Wimbledon: RF for Nine or Some Other Cup of Tea?

[Ah, the All-England Club.  When the rain lifts, it is nothing less than a sun-dappled cathedral to the great game of tennis.  The question on everyone’s mind, of course, is the resurgent 36-year old Roger Federer and whether he can win his 9th Wimbledon championship.  A crop of young upstarts stand in his way, making for one of the better storylines of the calendar year.]

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As fans across the world are glued to their televisions, captivated by the fabulous display of sport that is the World Cup, the grass courts of Wimbledon beckon.  Strawberries and cream draws closer.  The afternoon tea conversation about Roger Federer and his pursuit of his ninth Wimbledon championship grows loud enough to threaten British decorum.  

Roger Federer is the clear favorite in the Gentleman’s draw. He rolled through the tournament last year, not dropping a single set.  Considering that he has won the tournament a record-breaking eight times, and that his silky-smooth game is perfectly suited for grass, it is easy to slip into the pre-tournament storyline that his success is a foregone conclusion. It is not.  

Thirty-six is ancient in the modern game, with Nadal and Federer standing out as massive historical asterisks –anomalous in both their success in the modern era and, likewise, in their ability to continue to compete at the highest level of the game . RF will undoubtedly face serious opposition from youthful contenders such as Sacha Zverev and the volatile Nick Kyrgios, who played him extremely close in the Stuttgart Open (a major Wimbledon warmup).  And lest we forget about the old blood, Nadal, Djokovic, and Wawrinka are all threats to win the title.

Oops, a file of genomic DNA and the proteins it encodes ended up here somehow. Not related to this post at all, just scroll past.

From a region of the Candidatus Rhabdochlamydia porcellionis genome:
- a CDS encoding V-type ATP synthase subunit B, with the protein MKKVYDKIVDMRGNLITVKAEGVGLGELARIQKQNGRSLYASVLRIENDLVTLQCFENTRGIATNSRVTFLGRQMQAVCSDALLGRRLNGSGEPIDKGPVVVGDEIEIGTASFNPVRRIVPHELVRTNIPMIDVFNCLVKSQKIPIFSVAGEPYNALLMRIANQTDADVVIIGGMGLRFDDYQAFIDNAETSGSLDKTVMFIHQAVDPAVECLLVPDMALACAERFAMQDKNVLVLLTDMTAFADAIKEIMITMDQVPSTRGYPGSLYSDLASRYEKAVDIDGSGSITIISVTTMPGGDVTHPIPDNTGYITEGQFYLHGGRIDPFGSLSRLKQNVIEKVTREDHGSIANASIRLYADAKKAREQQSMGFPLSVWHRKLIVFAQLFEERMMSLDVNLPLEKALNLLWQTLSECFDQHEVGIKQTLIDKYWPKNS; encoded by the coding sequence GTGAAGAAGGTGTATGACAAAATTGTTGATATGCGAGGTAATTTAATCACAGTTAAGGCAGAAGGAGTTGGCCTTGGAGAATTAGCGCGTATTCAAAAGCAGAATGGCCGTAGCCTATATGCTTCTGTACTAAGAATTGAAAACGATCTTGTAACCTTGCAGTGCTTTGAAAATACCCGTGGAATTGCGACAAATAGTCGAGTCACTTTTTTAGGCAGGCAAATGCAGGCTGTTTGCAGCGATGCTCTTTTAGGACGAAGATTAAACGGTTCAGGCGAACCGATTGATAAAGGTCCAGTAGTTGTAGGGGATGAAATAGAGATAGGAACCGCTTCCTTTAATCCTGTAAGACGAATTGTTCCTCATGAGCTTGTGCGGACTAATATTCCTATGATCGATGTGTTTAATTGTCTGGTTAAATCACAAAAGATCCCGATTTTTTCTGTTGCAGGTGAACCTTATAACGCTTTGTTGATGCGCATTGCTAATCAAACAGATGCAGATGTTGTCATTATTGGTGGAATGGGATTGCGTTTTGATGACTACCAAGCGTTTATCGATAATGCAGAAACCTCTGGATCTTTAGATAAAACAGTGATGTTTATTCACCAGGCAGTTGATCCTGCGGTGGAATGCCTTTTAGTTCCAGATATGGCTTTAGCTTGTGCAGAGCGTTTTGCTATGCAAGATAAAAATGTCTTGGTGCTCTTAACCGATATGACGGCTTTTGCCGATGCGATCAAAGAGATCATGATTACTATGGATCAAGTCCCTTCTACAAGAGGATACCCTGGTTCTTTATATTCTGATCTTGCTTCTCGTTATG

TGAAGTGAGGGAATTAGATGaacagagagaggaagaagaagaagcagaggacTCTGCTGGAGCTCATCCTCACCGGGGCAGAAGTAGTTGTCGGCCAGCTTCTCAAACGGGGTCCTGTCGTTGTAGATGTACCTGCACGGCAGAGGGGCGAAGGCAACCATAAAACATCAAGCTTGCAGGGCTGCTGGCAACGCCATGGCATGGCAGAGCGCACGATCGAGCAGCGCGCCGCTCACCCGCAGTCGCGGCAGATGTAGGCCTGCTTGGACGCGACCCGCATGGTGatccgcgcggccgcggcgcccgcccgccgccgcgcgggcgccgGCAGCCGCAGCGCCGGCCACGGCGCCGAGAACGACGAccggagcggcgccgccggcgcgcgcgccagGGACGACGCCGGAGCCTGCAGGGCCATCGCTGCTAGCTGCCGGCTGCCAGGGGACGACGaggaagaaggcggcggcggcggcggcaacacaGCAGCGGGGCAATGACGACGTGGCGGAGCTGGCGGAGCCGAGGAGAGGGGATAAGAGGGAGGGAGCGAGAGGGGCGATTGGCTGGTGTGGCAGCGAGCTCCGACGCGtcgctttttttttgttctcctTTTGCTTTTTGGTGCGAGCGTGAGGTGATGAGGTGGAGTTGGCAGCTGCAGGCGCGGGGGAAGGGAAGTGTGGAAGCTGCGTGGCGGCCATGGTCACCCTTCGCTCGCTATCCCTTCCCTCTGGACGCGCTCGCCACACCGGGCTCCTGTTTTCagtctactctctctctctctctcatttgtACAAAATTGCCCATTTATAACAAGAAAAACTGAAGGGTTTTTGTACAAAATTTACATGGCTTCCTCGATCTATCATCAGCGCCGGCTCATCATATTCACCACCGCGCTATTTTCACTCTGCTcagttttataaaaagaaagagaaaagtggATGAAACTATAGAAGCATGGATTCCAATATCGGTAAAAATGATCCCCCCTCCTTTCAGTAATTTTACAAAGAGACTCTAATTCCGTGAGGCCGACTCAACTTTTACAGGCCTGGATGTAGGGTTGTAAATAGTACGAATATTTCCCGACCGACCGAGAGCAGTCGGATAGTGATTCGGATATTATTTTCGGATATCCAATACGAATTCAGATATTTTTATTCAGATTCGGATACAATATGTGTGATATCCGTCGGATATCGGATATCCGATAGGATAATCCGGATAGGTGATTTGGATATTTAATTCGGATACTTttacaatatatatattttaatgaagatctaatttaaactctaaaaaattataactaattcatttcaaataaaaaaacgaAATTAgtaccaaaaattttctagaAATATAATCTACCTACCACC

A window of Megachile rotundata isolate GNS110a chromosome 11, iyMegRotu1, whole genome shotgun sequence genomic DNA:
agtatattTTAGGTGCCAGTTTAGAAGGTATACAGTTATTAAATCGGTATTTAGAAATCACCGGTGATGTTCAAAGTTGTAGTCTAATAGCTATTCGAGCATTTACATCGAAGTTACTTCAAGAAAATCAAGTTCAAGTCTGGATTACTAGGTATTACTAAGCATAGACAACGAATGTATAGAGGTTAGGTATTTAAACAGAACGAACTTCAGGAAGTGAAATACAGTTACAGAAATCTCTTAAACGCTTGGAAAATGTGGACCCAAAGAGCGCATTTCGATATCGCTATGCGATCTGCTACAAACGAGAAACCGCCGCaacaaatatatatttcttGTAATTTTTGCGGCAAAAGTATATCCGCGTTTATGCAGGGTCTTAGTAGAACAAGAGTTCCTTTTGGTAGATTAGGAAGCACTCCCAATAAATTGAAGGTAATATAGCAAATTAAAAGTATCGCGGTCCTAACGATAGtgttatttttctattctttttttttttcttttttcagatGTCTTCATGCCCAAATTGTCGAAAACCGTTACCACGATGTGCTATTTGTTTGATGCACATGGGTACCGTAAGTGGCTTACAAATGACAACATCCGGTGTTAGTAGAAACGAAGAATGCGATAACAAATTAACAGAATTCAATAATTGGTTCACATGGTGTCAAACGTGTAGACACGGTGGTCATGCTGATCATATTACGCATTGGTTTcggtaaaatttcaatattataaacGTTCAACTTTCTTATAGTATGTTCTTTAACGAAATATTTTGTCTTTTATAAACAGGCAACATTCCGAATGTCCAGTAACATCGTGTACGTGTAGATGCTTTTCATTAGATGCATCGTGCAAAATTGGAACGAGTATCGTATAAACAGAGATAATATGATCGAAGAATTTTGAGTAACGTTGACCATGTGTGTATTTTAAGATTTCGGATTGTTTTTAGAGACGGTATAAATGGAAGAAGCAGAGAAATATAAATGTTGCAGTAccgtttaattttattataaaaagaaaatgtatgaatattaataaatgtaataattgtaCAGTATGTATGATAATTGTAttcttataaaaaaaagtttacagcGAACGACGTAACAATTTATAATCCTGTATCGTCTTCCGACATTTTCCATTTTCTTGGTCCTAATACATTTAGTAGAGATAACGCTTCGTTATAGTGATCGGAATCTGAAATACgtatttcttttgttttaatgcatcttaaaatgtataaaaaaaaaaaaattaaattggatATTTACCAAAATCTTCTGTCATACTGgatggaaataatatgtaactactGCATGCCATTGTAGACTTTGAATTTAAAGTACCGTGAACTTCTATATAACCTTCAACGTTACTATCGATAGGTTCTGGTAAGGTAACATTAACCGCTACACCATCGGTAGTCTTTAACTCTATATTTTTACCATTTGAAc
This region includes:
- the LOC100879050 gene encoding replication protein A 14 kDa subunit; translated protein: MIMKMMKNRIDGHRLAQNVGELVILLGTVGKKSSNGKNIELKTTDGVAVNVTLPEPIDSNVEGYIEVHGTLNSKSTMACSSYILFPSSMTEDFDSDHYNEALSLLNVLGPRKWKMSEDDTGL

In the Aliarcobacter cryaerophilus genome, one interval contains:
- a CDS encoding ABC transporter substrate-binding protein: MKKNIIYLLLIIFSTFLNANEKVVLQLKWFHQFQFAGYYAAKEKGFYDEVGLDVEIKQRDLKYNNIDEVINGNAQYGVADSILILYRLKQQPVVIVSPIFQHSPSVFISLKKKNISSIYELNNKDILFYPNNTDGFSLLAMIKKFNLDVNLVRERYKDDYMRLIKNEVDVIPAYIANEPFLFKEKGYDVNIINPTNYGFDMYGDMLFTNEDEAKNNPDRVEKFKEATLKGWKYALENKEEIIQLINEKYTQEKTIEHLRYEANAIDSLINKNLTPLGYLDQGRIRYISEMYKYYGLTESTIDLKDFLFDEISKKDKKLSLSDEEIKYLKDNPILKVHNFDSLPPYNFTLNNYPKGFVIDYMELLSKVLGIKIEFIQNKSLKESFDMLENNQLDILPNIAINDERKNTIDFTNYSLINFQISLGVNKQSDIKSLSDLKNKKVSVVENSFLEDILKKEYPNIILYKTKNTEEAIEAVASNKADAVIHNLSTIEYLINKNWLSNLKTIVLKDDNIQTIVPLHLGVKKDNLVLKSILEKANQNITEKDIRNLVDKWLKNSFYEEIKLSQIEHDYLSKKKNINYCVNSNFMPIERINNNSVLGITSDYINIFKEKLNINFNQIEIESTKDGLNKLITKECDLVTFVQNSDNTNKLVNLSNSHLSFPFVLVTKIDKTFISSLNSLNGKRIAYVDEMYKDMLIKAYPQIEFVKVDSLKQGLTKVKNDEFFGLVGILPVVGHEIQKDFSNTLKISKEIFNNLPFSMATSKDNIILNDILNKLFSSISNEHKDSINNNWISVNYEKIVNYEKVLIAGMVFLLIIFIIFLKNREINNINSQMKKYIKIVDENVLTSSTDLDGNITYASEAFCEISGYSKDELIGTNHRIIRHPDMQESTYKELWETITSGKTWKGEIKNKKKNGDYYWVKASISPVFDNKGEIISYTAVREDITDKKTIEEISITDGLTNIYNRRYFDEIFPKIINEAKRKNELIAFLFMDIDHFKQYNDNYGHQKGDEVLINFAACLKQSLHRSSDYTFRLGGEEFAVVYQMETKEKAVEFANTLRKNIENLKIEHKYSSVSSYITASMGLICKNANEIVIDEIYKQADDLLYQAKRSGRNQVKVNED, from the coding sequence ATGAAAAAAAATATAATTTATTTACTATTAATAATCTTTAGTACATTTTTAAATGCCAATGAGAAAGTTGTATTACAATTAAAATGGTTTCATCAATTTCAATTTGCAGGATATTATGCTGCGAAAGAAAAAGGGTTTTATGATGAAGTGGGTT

On the women’s side of the tournament, Serena’s presence looms large.  She will factor heavily in this tournament, barring problems with her health. She was forced to retire from the French Open earlier this year as this iconic champion continues to work her way back into the major championship shape.

The odds-on favorite is Petra Kvitova.  Serena arguably is just a click or two behind. Jo Konta is the best British contender for the title. Although she has struggled with her play on the European red clay, she has a solid all-court game well-suited to grass. Notably, she made a semi-final run at last year’s Wimbledon.  She is the current era Tim Henman and it would be a delight to see her make another run.  

The 141st Wimbledon Championships will be a spectacular sporting event.  Like the World Cup, it has great storylines, world-class competitors and global reach that few other events can deliver.  

Powers Trigg

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